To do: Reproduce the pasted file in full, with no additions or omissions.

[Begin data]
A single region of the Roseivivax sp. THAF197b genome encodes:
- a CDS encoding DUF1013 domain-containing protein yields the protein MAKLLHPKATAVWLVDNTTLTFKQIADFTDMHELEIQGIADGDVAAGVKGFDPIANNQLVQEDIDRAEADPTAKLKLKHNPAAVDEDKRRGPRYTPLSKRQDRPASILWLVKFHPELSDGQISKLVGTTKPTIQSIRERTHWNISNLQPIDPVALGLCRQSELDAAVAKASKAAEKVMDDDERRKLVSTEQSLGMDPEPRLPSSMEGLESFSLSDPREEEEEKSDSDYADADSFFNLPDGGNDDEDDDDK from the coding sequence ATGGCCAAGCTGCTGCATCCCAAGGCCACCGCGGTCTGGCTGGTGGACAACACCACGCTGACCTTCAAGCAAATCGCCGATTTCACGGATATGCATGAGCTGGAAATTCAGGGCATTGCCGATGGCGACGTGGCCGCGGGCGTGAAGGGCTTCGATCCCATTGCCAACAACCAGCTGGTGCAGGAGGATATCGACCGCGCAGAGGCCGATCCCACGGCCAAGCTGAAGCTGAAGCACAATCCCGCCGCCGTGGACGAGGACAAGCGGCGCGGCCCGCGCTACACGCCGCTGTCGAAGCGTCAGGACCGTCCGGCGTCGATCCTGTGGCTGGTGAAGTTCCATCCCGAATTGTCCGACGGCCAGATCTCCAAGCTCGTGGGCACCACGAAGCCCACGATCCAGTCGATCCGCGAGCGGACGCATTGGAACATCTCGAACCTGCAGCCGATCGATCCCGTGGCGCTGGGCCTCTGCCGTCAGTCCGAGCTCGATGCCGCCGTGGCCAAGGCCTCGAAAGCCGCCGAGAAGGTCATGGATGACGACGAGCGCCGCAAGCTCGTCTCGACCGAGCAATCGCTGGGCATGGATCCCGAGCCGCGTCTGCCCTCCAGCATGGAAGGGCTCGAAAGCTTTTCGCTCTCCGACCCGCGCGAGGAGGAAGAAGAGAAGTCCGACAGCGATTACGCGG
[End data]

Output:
A single region of the Roseivivax sp. THAF197b genome encodes:
- a CDS encoding DUF1013 domain-containing protein yields the protein MAKLLHPKATAVWLVDNTTLTFKQIADFTDMHELEIQGIADGDVAAGVKGFDPIANNQLVQEDIDRAEADPTAKLKLKHNPAAVDEDKRRGPRYTPLSKRQDRPASILWLVKFHPELSDGQISKLVGTTKPTIQSIRERTHWNISNLQPIDPVALGLCRQSELDAAVAKASKAAEKVMDDDERRKLVSTEQSLGMDPEPRLPSSMEGLESFSLSDPREEEEEKSDSDYADADSFFNLPDGGNDDEDDDDK from the coding sequence ATGGCCAAGCTGCTGCATCCCAAGGCCACCGCGGTCTGGCTGGTGGACAACACCACGCTGACCTTCAAGCAAATCGCCGATTTCACGGATATGCATGAGCTGGAAATTCAGGGCATTGCCGATGGCGACGTGGCCGCGGGCGTGAAGGGCTTCGATCCCATTGCCAACAACCAGCTGGTGCAGGAGGATATCGACCGCGCAGAGGCCGATCCCACGGCCAAGCTGAAGCTGAAGCACAATCCCGCCGCCGTGGACGAGGACAAGCGGCGCGGCCCGCGCTACACGCCGCTGTCGAAGCGTCAGGACCGTCCGGCGTCGATCCTGTGGCTGGTGAAGTTCCATCCCGAATTGTCCGACGGCCAGATCTCCAAGCTCGTGGGCACCACGAAGCCCACGATCCAGTCGATCCGCGAGCGGACGCATTGGAACATCTCGAACCTGCAGCCGATCGATCCCGTGGCGCTGGGCCTCTGCCGTCAGTCCGAGCTCGATGCCGCCGTGGCCAAGGCCTCGAAAGCCGCCGAGAAGGTCATGGATGACGACGAGCGCCGCAAGCTCGTCTCGACCGAGCAATCGCTGGGCATGGATCCCGAGCCGCGTCTGCCCTCCAGCATGGAAGGGCTCGAAAGCTTTTCGCTCTCCGACCCGCGCGAGGAGGAAGAAGAGAAGTCCGACAGCGATTACGCGG